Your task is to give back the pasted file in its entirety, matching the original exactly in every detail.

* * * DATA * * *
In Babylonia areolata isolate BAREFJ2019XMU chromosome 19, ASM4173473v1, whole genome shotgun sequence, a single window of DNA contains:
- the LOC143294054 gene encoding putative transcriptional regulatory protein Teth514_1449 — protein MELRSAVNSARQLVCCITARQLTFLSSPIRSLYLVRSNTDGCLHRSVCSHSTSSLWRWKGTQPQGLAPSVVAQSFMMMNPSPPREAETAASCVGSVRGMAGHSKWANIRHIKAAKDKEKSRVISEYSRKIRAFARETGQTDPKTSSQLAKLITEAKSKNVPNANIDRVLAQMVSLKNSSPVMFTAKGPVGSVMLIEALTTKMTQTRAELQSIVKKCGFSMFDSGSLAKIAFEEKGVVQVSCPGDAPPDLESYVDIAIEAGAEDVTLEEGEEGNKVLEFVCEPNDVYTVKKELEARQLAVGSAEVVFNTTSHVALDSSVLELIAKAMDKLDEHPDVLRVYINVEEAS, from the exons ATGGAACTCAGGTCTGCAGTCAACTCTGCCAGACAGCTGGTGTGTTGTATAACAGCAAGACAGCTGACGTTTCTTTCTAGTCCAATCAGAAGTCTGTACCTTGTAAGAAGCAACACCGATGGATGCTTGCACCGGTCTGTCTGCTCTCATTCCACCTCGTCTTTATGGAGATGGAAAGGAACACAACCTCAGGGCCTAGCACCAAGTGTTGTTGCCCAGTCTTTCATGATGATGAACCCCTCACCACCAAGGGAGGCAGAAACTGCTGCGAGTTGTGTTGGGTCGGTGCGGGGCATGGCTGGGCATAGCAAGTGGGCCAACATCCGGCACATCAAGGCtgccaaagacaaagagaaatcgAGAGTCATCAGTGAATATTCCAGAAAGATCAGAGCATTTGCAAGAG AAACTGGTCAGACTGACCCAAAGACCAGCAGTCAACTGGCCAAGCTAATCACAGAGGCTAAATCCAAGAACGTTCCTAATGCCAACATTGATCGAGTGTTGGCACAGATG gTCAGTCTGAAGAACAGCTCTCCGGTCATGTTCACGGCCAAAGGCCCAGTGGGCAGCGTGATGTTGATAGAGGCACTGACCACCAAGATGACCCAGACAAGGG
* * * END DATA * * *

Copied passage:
In Babylonia areolata isolate BAREFJ2019XMU chromosome 19, ASM4173473v1, whole genome shotgun sequence, a single window of DNA contains:
- the LOC143294054 gene encoding putative transcriptional regulatory protein Teth514_1449 — protein MELRSAVNSARQLVCCITARQLTFLSSPIRSLYLVRSNTDGCLHRSVCSHSTSSLWRWKGTQPQGLAPSVVAQSFMMMNPSPPREAETAASCVGSVRGMAGHSKWANIRHIKAAKDKEKSRVISEYSRKIRAFARETGQTDPKTSSQLAKLITEAKSKNVPNANIDRVLAQMVSLKNSSPVMFTAKGPVGSVMLIEALTTKMTQTRAELQSIVKKCGFSMFDSGSLAKIAFEEKGVVQVSCPGDAPPDLESYVDIAIEAGAEDVTLEEGEEGNKVLEFVCEPNDVYTVKKELEARQLAVGSAEVVFNTTSHVALDSSVLELIAKAMDKLDEHPDVLRVYINVEEAS, from the exons ATGGAACTCAGGTCTGCAGTCAACTCTGCCAGACAGCTGGTGTGTTGTATAACAGCAAGACAGCTGACGTTTCTTTCTAGTCCAATCAGAAGTCTGTACCTTGTAAGAAGCAACACCGATGGATGCTTGCACCGGTCTGTCTGCTCTCATTCCACCTCGTCTTTATGGAGATGGAAAGGAACACAACCTCAGGGCCTAGCACCAAGTGTTGTTGCCCAGTCTTTCATGATGATGAACCCCTCACCACCAAGGGAGGCAGAAACTGCTGCGAGTTGTGTTGGGTCGGTGCGGGGCATGGCTGGGCATAGCAAGTGGGCCAACATCCGGCACATCAAGGCtgccaaagacaaagagaaatcgAGAGTCATCAGTGAATATTCCAGAAAGATCAGAGCATTTGCAAGAG AAACTGGTCAGACTGACCCAAAGACCAGCAGTCAACTGGCCAAGCTAATCACAGAGGCTAAATCCAAGAACGTTCCTAATGCCAACATTGATCGAGTGTTGGCACAGATG gTCAGTCTGAAGAACAGCTCTCCGGTCATGTTCACGGCCAAAGGCCCAGTGGGCAGCGTGATGTTGATAGAGGCACTGACCACCAAGATGACCCAGACAAGGG